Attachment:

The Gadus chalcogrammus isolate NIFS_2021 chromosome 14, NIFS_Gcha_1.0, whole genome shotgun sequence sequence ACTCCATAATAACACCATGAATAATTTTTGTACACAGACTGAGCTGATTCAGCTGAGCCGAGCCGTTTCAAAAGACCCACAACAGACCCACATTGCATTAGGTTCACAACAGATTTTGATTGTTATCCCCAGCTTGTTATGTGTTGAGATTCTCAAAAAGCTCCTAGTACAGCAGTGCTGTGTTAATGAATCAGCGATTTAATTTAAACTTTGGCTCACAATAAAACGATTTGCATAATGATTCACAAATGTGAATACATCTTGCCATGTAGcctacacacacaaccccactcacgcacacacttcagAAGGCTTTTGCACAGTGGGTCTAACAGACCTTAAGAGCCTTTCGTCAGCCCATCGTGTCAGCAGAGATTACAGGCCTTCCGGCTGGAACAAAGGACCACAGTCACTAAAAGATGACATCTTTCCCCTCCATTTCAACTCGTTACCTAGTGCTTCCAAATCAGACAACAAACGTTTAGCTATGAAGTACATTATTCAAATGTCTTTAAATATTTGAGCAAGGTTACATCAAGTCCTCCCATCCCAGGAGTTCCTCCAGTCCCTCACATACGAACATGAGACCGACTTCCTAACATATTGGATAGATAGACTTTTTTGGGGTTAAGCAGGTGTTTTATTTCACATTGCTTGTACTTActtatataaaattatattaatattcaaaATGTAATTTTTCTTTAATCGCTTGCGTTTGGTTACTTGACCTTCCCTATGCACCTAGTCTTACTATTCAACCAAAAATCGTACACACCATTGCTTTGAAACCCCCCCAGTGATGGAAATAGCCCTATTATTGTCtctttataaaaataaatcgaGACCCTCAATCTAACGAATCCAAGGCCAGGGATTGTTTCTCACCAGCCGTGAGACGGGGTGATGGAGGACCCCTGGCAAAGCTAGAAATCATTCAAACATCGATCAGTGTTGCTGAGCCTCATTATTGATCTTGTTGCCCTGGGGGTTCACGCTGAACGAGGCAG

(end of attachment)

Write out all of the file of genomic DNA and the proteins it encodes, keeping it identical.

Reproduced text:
The Gadus chalcogrammus isolate NIFS_2021 chromosome 14, NIFS_Gcha_1.0, whole genome shotgun sequence sequence ACTCCATAATAACACCATGAATAATTTTTGTACACAGACTGAGCTGATTCAGCTGAGCCGAGCCGTTTCAAAAGACCCACAACAGACCCACATTGCATTAGGTTCACAACAGATTTTGATTGTTATCCCCAGCTTGTTATGTGTTGAGATTCTCAAAAAGCTCCTAGTACAGCAGTGCTGTGTTAATGAATCAGCGATTTAATTTAAACTTTGGCTCACAATAAAACGATTTGCATAATGATTCACAAATGTGAATACATCTTGCCATGTAGcctacacacacaaccccactcacgcacacacttcagAAGGCTTTTGCACAGTGGGTCTAACAGACCTTAAGAGCCTTTCGTCAGCCCATCGTGTCAGCAGAGATTACAGGCCTTCCGGCTGGAACAAAGGACCACAGTCACTAAAAGATGACATCTTTCCCCTCCATTTCAACTCGTTACCTAGTGCTTCCAAATCAGACAACAAACGTTTAGCTATGAAGTACATTATTCAAATGTCTTTAAATATTTGAGCAAGGTTACATCAAGTCCTCCCATCCCAGGAGTTCCTCCAGTCCCTCACATACGAACATGAGACCGACTTCCTAACATATTGGATAGATAGACTTTTTTGGGGTTAAGCAGGTGTTTTATTTCACATTGCTTGTACTTActtatataaaattatattaatattcaaaATGTAATTTTTCTTTAATCGCTTGCGTTTGGTTACTTGACCTTCCCTATGCACCTAGTCTTACTATTCAACCAAAAATCGTACACACCATTGCTTTGAAACCCCCCCAGTGATGGAAATAGCCCTATTATTGTCtctttataaaaataaatcgaGACCCTCAATCTAACGAATCCAAGGCCAGGGATTGTTTCTCACCAGCCGTGAGACGGGGTGATGGAGGACCCCTGGCAAAGCTAGAAATCATTCAAACATCGATCAGTGTTGCTGAGCCTCATTATTGATCTTGTTGCCCTGGGGGTTCACGCTGAACGAGGCAG